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What Empowerment Means to Me

As part of the company’s commitment to diversity and inclusion, Experian is celebrating Asian Pacific American Heritage Month through May. This article is by Dacy Yee, VP of Marketing and Customer Relationship Management for Experian Consumer Services and executive co-sponsor for Experian’s Asian American Employee Resource Group (ERG).

My parents’ story is not unlike any other immigrant story. At 20 years old, they came to the United States from Hong Kong with nothing but a dream for more opportunity and a better life for their family. Their drive and resilience empowered me from a young age. I got my hustle from my dad; he is the hardest-working person I know. Throughout my childhood, he juggled multiple jobs, from working in Chinese restaurants and bagging groceries to becoming a mechanic. He worked his way from mechanic to owner of a gas and service station, often spending early mornings and late evenings opening and closing the shop. I got my toughness from my mom; she always pushed me to be better by making me believe that I was capable, strong and resilient, and by telling me that I could achieve anything I wanted to in life.

My parents showed me what courage and determination meant by leaving the familiar in their home country to move here and maneuver a new, unfamiliar culture. They empowered me to work hard and take risks—to always think bigger.

Asian Americans have a unique place in history; from the Chinese immigrants working on the railroad in the 1880s to the Japanese WWII internment camps of the 1940s, there’s something to be said about the Asian American story in this country that has only recently been explored in pop culture and entertainment. There’s the quiet, hard work ethic and driven mentality from my parents’ generation that worked so well in certain countries, but a steady drumbeat of wanting to stand out in future generations after that.

This has profound implications for professional environments. The generalizations of the silent model minority have been disputed in recent years. Even more so, there’s much to be discussed as to how we carry our past generational habits into the future and how that shapes who we become.

The lessons my parents taught me sometimes translate differently and result in the culmination of stereotypes I’ve tried to avoid throughout my career. Putting my head down and working hard might suddenly mean I’m passive. Thinking twice about challenging authority might translate to being soft-spoken or submissive. As an Asian American professional woman, I’m faced with minute-to-minute decisions of when to speak up, when to fight my battles and when to simmer down. There have been studies showing that there is a real “bamboo” ceiling for Asian Americans trying to reach the C-suite level. In fact, Asian Americans are currently the racial group least likely to be promoted to management positions in the U.S., according to a study in the Harvard Business Review.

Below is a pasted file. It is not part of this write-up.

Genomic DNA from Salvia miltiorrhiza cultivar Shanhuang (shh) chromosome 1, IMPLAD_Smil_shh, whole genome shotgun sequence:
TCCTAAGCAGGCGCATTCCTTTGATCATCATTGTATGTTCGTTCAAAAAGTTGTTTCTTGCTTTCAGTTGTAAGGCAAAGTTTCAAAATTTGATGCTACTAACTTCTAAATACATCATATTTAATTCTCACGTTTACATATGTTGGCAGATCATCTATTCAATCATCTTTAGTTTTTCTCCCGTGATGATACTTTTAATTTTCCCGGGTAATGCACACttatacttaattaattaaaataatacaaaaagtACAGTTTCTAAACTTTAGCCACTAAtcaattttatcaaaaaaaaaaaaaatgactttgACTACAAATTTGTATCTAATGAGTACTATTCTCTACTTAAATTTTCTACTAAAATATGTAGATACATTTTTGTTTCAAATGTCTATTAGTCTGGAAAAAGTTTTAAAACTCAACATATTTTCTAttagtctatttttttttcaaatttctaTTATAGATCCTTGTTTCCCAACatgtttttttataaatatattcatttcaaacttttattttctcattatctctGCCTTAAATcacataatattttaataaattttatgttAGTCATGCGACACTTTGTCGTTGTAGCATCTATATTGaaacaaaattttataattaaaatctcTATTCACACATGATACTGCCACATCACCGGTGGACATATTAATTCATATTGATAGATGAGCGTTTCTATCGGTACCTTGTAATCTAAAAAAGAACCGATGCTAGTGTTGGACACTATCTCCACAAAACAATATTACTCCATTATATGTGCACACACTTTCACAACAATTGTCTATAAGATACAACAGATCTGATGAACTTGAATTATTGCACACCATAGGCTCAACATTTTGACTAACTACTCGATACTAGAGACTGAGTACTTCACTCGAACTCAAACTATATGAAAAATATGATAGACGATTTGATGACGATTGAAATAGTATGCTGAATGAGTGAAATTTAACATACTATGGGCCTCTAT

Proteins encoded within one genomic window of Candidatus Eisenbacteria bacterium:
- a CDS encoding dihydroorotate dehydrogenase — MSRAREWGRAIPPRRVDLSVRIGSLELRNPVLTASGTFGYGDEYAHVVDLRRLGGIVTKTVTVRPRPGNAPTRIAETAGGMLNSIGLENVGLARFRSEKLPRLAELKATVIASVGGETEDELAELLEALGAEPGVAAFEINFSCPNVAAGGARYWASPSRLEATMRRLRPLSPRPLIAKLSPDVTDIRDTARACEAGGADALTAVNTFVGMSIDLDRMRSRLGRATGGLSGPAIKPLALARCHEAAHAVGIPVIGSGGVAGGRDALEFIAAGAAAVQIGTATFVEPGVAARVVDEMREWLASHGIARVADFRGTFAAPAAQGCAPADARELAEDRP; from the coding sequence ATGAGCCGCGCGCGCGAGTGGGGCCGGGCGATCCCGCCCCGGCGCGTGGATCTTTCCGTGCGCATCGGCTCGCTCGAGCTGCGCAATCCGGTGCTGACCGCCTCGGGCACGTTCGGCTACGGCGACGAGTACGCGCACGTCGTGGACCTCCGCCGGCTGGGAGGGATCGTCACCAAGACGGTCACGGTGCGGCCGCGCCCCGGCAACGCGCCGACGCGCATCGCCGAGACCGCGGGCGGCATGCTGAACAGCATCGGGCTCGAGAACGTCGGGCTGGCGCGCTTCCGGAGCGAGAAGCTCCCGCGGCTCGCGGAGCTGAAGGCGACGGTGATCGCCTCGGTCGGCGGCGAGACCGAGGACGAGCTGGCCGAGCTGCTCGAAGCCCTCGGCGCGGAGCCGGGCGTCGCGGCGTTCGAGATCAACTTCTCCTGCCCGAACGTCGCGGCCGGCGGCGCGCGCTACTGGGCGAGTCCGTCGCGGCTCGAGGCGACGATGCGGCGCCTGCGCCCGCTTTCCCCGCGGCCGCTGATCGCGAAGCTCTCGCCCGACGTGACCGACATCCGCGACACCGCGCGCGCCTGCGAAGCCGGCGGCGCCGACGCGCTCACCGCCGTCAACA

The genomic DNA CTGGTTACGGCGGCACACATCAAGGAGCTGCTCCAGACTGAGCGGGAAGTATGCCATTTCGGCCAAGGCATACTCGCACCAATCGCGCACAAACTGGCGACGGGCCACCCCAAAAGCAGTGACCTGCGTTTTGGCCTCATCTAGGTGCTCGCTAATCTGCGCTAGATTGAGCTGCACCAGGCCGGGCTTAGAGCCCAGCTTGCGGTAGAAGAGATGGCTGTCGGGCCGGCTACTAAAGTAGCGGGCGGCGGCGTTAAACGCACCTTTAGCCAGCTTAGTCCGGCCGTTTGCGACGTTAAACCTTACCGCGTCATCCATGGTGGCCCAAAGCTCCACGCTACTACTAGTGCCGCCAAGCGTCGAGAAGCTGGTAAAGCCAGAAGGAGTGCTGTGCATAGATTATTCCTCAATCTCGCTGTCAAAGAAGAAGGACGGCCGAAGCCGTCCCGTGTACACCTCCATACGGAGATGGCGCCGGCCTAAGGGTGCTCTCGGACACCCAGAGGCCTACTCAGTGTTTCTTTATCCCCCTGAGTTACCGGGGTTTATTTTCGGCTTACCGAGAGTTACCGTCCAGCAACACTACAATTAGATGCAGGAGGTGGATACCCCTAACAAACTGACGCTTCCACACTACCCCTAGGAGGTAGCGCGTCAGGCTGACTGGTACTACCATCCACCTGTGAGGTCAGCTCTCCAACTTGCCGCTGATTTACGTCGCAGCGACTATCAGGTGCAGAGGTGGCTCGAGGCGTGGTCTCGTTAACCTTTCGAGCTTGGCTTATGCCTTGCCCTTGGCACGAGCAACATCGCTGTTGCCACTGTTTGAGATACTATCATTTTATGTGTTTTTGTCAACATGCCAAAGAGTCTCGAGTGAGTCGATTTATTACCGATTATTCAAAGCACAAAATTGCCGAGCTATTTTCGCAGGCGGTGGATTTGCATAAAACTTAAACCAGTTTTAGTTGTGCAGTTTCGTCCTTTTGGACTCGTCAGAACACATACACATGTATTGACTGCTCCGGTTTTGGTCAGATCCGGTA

The question is: how do we break through that ceiling?

  1. As a company rooted and driven by data, we are constantly looking at numbers in everything we do. This is why we’re hosting a speaker to walk through his findings about what builds and creates this “bamboo” ceiling and how it affects Asian Americans in the workplace.
  2. We need to speak up and share our struggles with each other; as part of Asian Pacific American Heritage Month, we’re hosting a panel featuring our own Asian American leaders and professionals to talk about this very issue. To each other, to their colleagues, to their managers and to the larger Experian community.
  3. Finally, we’re going to chart the path forward and lead by example. As members of the Asian American ERG at Experian, we’re going to host more skill-building workshops, have open and candid conversations, and keep each other accountable to our stretch goals and ultimately our professional aspirations.

As we celebrate Asian Pacific American Heritage Month, there will be an ongoing dialogue of what empowerment means to us in the workplace. Ultimately, regardless of where you come from and how you identify yourself, the resounding lesson is of empowerment; standing up for what you’re passionate about and leading the way for others who will be following in your path.